Dovi whined and bitched all last year about not having a factory bike. Now he's whining about his factory ride. My heart bleeds.

i think dovi thrives on less than top notch machinery. it allows him to scapegoat his ride and accept huge laurels for overcoming adversity. everyone was so impressed with him in the 250s battling jorge's obviously harder, better, faster, stronger ride. everyone was so impressed with his superb motogp rookie season on an underpowered satellite honda.

i really like the guy, he has oodles of talent, but this is just his way of bringing down the expectations because i don't think he's ever learned to deal with the pressure of a factory team at this level of the game.

Dovi obviously doesn't have a clue if he believes this is the method to motivate HRC. He doesn't understand that disparaging them publicly will short track him directly to Siberia.

Puig couldn't have dreamt a better scenario. Dovi's demise will be simply be dismissed as a personal Honda, there is NEVER a machine inadequacy..just a rider's.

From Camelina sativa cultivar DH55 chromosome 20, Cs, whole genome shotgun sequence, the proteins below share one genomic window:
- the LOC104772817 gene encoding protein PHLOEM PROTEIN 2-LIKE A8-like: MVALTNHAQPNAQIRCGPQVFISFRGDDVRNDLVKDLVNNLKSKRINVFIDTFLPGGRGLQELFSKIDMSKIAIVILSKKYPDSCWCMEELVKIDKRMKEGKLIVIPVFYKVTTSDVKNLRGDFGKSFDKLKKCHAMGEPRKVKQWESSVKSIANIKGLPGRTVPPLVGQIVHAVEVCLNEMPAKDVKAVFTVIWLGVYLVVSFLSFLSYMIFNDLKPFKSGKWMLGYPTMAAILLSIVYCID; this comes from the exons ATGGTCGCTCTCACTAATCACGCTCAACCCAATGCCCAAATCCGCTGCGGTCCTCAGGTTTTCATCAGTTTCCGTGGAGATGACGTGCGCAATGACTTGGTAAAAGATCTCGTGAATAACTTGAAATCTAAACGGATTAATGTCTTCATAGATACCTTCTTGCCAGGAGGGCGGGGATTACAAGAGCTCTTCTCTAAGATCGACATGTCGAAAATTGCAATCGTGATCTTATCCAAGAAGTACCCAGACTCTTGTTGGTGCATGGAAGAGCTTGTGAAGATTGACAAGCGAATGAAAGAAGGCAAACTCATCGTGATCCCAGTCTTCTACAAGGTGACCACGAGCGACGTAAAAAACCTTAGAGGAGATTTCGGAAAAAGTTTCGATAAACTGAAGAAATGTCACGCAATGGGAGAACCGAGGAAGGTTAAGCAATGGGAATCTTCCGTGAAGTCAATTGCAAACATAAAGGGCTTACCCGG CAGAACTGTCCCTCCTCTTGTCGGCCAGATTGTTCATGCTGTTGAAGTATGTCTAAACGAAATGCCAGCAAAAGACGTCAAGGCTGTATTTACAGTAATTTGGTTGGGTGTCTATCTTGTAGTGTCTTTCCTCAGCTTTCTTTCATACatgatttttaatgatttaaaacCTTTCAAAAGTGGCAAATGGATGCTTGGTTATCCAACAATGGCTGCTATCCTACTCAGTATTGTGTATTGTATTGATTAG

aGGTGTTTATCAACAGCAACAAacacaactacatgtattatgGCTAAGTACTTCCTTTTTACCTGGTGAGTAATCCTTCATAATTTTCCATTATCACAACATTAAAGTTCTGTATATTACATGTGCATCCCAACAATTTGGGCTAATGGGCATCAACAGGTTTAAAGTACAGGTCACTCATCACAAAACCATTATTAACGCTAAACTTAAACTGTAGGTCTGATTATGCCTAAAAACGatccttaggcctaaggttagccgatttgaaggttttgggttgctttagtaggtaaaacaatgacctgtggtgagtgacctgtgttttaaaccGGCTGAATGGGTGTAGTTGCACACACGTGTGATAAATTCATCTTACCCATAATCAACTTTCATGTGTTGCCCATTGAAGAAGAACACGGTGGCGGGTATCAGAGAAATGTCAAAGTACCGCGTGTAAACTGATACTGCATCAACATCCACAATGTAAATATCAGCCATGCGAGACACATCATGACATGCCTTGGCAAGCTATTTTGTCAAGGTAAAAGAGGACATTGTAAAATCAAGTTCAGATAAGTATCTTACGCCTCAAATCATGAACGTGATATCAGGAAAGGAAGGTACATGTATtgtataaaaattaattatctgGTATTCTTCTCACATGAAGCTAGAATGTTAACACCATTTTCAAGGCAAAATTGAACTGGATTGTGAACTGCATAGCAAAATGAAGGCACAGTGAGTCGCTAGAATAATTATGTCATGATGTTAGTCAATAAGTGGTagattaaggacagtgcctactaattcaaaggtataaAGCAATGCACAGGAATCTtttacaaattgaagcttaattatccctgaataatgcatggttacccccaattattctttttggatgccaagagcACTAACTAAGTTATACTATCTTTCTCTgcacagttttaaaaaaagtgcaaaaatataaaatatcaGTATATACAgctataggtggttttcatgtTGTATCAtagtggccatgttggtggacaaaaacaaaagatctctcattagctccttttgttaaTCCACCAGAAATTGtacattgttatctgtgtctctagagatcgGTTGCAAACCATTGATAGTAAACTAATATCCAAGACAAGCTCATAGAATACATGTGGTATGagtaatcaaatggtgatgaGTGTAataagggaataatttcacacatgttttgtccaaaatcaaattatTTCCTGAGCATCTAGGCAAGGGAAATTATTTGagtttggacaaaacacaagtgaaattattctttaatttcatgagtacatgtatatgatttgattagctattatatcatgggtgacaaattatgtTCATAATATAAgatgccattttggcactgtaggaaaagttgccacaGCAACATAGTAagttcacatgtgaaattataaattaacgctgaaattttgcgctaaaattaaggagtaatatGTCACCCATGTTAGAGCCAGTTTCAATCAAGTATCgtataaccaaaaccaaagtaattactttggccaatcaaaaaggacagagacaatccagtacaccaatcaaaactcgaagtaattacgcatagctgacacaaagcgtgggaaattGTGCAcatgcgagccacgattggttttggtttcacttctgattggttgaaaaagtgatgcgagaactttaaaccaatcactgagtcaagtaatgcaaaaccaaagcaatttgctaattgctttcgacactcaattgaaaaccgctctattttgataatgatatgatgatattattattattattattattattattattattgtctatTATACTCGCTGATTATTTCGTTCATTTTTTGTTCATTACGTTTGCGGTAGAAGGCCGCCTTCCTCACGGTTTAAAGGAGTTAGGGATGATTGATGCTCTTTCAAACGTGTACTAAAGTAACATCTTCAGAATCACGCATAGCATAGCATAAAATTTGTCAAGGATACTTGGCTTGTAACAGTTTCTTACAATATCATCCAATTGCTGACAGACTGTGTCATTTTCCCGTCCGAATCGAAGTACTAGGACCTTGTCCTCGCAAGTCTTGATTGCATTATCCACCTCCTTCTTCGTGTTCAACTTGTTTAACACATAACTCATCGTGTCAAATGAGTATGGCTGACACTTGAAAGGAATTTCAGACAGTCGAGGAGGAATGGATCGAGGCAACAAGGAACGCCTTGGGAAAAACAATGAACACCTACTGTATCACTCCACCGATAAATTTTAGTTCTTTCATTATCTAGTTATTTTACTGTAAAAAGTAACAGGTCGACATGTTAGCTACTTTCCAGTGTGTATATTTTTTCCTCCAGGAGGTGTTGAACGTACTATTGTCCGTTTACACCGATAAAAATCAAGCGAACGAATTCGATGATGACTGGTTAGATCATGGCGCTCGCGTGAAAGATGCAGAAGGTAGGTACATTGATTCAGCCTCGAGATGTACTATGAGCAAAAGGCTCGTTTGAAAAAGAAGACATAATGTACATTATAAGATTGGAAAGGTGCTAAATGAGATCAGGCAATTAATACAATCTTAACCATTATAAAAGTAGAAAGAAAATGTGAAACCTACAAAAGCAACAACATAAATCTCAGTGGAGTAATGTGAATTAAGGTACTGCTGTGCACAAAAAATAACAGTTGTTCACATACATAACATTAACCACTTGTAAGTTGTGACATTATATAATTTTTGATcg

...the rumour mill is rife with talk of the ousting of puig in 2010. and there's a new sheriff coming to town. maybe dovi knows more than we do. maybe dani really *is* on the hook to lose his career ride if he doesn't win the championship in 2009. i read what dovi has said as a veiled comment on how the bike was built for one man only and it's time to actually make it competitive for all the riders.

on the other other hand, dovi has been known to whine in the past :)

The bike counts for a lot. I am watching the 2005 season and Rossi is invariably surrounded by an army of Hondas. In fact, in 2004, Honda lost the championship because they put too many good bikes on the grid and ended up splitting points between them. Both of those scenarios seem almost alien at this point.

At the same time, whining about your equipment has never endeared a rider to HRC.

good then maybe he'll end up on a yamaha, after hrc, but whatever he says now to gain any leverage, before the season is just that. like rossi hurting a finger just before testing and talking up the injury so much, it gives him a reason for stoner to be faster than him. so what.

Dear Krop, can we discuss your opinion of Honda a little more?
If Rossi and Burgess were given a Honda for this season, I have little doubt it would be competitive by the year's end. If they had been using the same manufacturer's hardware these last two seasons, I'd wager they would be pretty much where they are now, at the top of the heap.